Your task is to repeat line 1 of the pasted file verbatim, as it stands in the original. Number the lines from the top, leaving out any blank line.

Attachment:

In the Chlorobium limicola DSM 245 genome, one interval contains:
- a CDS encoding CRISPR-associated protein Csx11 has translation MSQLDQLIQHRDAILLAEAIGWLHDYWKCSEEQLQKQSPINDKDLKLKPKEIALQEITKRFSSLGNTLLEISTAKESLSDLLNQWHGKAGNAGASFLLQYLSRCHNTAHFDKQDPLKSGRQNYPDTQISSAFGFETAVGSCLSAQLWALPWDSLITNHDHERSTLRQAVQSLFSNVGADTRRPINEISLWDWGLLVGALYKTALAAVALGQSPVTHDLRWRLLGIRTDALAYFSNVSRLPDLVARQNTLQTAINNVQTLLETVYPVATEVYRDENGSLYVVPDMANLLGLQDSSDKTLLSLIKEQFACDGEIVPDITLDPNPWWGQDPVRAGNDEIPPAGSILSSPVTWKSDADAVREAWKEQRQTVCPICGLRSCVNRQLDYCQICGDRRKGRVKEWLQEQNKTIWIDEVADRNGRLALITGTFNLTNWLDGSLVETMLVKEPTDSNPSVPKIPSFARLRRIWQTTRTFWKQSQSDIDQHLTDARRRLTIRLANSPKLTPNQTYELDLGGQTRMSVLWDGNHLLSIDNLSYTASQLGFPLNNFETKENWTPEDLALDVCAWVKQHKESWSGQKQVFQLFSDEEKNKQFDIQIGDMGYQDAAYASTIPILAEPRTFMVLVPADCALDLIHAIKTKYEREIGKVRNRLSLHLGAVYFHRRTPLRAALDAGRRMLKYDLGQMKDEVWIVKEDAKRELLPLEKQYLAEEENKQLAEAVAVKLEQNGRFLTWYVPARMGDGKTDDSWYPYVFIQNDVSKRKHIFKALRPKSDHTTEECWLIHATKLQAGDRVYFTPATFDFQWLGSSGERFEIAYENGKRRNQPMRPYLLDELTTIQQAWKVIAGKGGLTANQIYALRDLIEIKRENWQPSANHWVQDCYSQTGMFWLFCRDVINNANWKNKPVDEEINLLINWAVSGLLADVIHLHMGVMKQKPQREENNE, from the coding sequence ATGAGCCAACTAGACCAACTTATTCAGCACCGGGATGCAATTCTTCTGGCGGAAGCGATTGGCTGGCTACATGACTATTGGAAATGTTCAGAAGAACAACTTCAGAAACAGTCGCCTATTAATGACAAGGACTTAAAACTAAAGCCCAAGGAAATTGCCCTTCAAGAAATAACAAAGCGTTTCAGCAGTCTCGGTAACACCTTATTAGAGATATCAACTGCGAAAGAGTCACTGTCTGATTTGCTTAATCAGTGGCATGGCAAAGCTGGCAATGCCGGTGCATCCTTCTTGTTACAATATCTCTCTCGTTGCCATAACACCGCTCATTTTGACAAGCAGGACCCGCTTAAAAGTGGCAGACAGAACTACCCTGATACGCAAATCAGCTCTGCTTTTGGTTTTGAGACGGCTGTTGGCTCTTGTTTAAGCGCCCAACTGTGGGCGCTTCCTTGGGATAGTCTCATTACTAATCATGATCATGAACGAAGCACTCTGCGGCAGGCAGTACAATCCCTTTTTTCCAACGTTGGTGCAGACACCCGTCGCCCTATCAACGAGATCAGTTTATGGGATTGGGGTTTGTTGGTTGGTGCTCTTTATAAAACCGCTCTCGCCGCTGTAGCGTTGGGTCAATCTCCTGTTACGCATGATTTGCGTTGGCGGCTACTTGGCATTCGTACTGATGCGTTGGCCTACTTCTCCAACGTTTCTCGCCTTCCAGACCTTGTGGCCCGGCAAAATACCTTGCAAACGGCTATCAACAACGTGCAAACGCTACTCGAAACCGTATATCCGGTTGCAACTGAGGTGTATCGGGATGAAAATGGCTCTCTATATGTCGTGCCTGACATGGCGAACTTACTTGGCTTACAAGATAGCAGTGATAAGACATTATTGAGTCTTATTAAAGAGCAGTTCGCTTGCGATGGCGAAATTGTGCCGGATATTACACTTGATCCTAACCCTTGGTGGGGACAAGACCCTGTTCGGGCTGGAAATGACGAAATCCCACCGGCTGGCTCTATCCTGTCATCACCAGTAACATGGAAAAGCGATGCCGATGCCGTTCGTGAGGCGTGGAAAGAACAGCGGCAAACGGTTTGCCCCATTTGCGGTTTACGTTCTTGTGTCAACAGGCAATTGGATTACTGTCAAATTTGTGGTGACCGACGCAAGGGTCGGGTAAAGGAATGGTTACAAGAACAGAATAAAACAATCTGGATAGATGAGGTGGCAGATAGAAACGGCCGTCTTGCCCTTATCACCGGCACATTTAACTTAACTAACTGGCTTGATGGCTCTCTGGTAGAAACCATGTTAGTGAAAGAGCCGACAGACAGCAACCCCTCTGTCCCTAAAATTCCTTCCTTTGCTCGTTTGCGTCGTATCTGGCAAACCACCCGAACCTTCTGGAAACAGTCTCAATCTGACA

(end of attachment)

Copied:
In the Chlorobium limicola DSM 245 genome, one interval contains: